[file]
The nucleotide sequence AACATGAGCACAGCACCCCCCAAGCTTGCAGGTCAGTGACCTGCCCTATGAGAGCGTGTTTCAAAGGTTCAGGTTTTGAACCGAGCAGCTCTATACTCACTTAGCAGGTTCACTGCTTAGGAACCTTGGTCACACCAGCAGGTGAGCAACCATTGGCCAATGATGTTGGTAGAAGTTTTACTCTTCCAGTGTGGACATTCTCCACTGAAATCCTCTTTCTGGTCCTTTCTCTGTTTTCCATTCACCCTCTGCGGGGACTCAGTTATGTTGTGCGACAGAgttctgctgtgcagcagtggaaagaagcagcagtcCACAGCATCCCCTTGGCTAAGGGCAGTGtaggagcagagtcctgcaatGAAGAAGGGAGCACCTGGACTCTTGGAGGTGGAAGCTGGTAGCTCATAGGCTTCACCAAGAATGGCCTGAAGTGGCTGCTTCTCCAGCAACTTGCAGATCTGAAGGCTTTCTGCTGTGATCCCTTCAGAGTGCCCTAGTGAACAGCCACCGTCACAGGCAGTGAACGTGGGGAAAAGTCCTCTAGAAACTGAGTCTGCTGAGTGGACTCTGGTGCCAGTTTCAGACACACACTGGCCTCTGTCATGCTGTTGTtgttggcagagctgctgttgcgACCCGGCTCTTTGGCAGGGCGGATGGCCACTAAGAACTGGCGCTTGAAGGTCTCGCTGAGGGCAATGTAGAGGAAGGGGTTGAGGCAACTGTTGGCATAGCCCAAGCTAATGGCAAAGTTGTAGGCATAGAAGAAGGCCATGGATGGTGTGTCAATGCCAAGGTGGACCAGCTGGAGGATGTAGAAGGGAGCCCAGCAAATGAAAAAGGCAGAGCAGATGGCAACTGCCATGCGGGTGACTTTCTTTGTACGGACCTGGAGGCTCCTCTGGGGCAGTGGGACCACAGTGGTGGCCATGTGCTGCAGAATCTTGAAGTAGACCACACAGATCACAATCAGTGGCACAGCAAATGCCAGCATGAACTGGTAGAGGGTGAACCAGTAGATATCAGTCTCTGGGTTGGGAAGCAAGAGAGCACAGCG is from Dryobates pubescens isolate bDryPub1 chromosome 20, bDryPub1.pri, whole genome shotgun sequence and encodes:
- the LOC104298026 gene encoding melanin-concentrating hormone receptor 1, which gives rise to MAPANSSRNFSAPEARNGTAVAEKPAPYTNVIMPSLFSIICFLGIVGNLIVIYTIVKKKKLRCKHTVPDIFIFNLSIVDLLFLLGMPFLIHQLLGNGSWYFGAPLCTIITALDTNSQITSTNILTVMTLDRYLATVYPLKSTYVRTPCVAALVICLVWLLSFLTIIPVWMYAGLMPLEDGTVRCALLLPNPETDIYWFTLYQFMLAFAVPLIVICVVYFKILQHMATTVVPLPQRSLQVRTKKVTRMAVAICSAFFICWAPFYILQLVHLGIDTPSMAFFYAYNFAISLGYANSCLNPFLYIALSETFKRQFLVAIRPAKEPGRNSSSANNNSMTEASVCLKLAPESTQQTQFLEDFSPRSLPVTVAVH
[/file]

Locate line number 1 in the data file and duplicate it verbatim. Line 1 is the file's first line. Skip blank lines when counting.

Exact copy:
The nucleotide sequence AACATGAGCACAGCACCCCCCAAGCTTGCAGGTCAGTGACCTGCCCTATGAGAGCGTGTTTCAAAGGTTCAGGTTTTGAACCGAGCAGCTCTATACTCACTTAGCAGGTTCACTGCTTAGGAACCTTGGTCACACCAGCAGGTGAGCAACCATTGGCCAATGATGTTGGTAGAAGTTTTACTCTTCCAGTGTGGACATTCTCCACTGAAATCCTCTTTCTGGTCCTTTCTCTGTTTTCCATTCACCCTCTGCGGGGACTCAGTTATGTTGTGCGACAGAgttctgctgtgcagcagtggaaagaagcagcagtcCACAGCATCCCCTTGGCTAAGGGCAGTGtaggagcagagtcctgcaatGAAGAAGGGAGCACCTGGACTCTTGGAGGTGGAAGCTGGTAGCTCATAGGCTTCACCAAGAATGGCCTGAAGTGGCTGCTTCTCCAGCAACTTGCAGATCTGAAGGCTTTCTGCTGTGATCCCTTCAGAGTGCCCTAGTGAACAGCCACCGTCACAGGCAGTGAACGTGGGGAAAAGTCCTCTAGAAACTGAGTCTGCTGAGTGGACTCTGGTGCCAGTTTCAGACACACACTGGCCTCTGTCATGCTGTTGTtgttggcagagctgctgttgcgACCCGGCTCTTTGGCAGGGCGGATGGCCACTAAGAACTGGCGCTTGAAGGTCTCGCTGAGGGCAATGTAGAGGAAGGGGTTGAGGCAACTGTTGGCATAGCCCAAGCTAATGGCAAAGTTGTAGGCATAGAAGAAGGCCATGGATGGTGTGTCAATGCCAAGGTGGACCAGCTGGAGGATGTAGAAGGGAGCCCAGCAAATGAAAAAGGCAGAGCAGATGGCAACTGCCATGCGGGTGACTTTCTTTGTACGGACCTGGAGGCTCCTCTGGGGCAGTGGGACCACAGTGGTGGCCATGTGCTGCAGAATCTTGAAGTAGACCACACAGATCACAATCAGTGGCACAGCAAATGCCAGCATGAACTGGTAGAGGGTGAACCAGTAGATATCAGTCTCTGGGTTGGGAAGCAAGAGAGCACAGCG is from Dryobates pubescens isolate bDryPub1 chromosome 20, bDryPub1.pri, whole genome shotgun sequence and encodes: